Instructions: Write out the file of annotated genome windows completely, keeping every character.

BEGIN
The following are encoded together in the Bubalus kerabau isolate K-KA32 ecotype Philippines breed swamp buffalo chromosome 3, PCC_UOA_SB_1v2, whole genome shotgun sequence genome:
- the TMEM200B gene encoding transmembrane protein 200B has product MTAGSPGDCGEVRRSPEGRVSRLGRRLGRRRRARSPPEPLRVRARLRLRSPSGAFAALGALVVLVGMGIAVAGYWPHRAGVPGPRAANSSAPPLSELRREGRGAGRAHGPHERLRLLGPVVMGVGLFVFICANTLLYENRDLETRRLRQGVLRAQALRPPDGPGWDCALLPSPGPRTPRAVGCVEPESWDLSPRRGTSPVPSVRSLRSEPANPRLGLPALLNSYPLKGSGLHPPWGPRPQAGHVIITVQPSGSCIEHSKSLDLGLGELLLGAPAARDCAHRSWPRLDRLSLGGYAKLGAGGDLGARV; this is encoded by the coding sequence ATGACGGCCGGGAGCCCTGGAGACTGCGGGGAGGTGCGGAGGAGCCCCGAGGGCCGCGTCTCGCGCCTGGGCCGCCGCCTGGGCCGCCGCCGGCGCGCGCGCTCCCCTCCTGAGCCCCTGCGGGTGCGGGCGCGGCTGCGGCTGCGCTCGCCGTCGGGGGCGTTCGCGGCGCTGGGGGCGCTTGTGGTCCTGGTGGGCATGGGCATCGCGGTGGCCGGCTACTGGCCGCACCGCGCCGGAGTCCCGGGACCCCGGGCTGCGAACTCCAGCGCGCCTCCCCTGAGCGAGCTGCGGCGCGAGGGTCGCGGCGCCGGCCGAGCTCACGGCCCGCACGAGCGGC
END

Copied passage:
The following are encoded together in the Bubalus kerabau isolate K-KA32 ecotype Philippines breed swamp buffalo chromosome 3, PCC_UOA_SB_1v2, whole genome shotgun sequence genome:
- the TMEM200B gene encoding transmembrane protein 200B has product MTAGSPGDCGEVRRSPEGRVSRLGRRLGRRRRARSPPEPLRVRARLRLRSPSGAFAALGALVVLVGMGIAVAGYWPHRAGVPGPRAANSSAPPLSELRREGRGAGRAHGPHERLRLLGPVVMGVGLFVFICANTLLYENRDLETRRLRQGVLRAQALRPPDGPGWDCALLPSPGPRTPRAVGCVEPESWDLSPRRGTSPVPSVRSLRSEPANPRLGLPALLNSYPLKGSGLHPPWGPRPQAGHVIITVQPSGSCIEHSKSLDLGLGELLLGAPAARDCAHRSWPRLDRLSLGGYAKLGAGGDLGARV; this is encoded by the coding sequence ATGACGGCCGGGAGCCCTGGAGACTGCGGGGAGGTGCGGAGGAGCCCCGAGGGCCGCGTCTCGCGCCTGGGCCGCCGCCTGGGCCGCCGCCGGCGCGCGCGCTCCCCTCCTGAGCCCCTGCGGGTGCGGGCGCGGCTGCGGCTGCGCTCGCCGTCGGGGGCGTTCGCGGCGCTGGGGGCGCTTGTGGTCCTGGTGGGCATGGGCATCGCGGTGGCCGGCTACTGGCCGCACCGCGCCGGAGTCCCGGGACCCCGGGCTGCGAACTCCAGCGCGCCTCCCCTGAGCGAGCTGCGGCGCGAGGGTCGCGGCGCCGGCCGAGCTCACGGCCCGCACGAGCGGC